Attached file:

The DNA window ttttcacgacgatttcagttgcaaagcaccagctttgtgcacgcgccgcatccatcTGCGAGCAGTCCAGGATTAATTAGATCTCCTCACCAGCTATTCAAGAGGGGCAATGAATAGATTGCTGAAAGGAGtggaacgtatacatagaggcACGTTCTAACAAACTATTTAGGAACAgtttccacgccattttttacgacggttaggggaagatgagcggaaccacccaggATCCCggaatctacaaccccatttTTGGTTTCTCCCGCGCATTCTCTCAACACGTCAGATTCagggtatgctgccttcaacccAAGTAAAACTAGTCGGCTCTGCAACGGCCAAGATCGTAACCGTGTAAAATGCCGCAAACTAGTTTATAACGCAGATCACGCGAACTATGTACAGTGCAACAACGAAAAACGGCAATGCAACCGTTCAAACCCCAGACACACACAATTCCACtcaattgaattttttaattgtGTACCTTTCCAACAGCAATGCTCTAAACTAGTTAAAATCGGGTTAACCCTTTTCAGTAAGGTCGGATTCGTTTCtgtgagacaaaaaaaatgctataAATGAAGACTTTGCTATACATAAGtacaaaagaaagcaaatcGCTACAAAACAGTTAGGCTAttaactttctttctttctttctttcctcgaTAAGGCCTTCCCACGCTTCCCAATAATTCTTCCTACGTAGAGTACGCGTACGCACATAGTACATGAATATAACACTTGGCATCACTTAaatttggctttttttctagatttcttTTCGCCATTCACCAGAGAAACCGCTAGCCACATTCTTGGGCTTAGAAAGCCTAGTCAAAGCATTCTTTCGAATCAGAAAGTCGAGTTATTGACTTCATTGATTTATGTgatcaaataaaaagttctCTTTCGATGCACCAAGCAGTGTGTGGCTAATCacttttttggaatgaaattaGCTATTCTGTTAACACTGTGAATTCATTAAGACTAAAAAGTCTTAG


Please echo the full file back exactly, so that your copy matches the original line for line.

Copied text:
The DNA window ttttcacgacgatttcagttgcaaagcaccagctttgtgcacgcgccgcatccatcTGCGAGCAGTCCAGGATTAATTAGATCTCCTCACCAGCTATTCAAGAGGGGCAATGAATAGATTGCTGAAAGGAGtggaacgtatacatagaggcACGTTCTAACAAACTATTTAGGAACAgtttccacgccattttttacgacggttaggggaagatgagcggaaccacccaggATCCCggaatctacaaccccatttTTGGTTTCTCCCGCGCATTCTCTCAACACGTCAGATTCagggtatgctgccttcaacccAAGTAAAACTAGTCGGCTCTGCAACGGCCAAGATCGTAACCGTGTAAAATGCCGCAAACTAGTTTATAACGCAGATCACGCGAACTATGTACAGTGCAACAACGAAAAACGGCAATGCAACCGTTCAAACCCCAGACACACACAATTCCACtcaattgaattttttaattgtGTACCTTTCCAACAGCAATGCTCTAAACTAGTTAAAATCGGGTTAACCCTTTTCAGTAAGGTCGGATTCGTTTCtgtgagacaaaaaaaatgctataAATGAAGACTTTGCTATACATAAGtacaaaagaaagcaaatcGCTACAAAACAGTTAGGCTAttaactttctttctttctttctttcctcgaTAAGGCCTTCCCACGCTTCCCAATAATTCTTCCTACGTAGAGTACGCGTACGCACATAGTACATGAATATAACACTTGGCATCACTTAaatttggctttttttctagatttcttTTCGCCATTCACCAGAGAAACCGCTAGCCACATTCTTGGGCTTAGAAAGCCTAGTCAAAGCATTCTTTCGAATCAGAAAGTCGAGTTATTGACTTCATTGATTTATGTgatcaaataaaaagttctCTTTCGATGCACCAAGCAGTGTGTGGCTAATCacttttttggaatgaaattaGCTATTCTGTTAACACTGTGAATTCATTAAGACTAAAAAGTCTTAG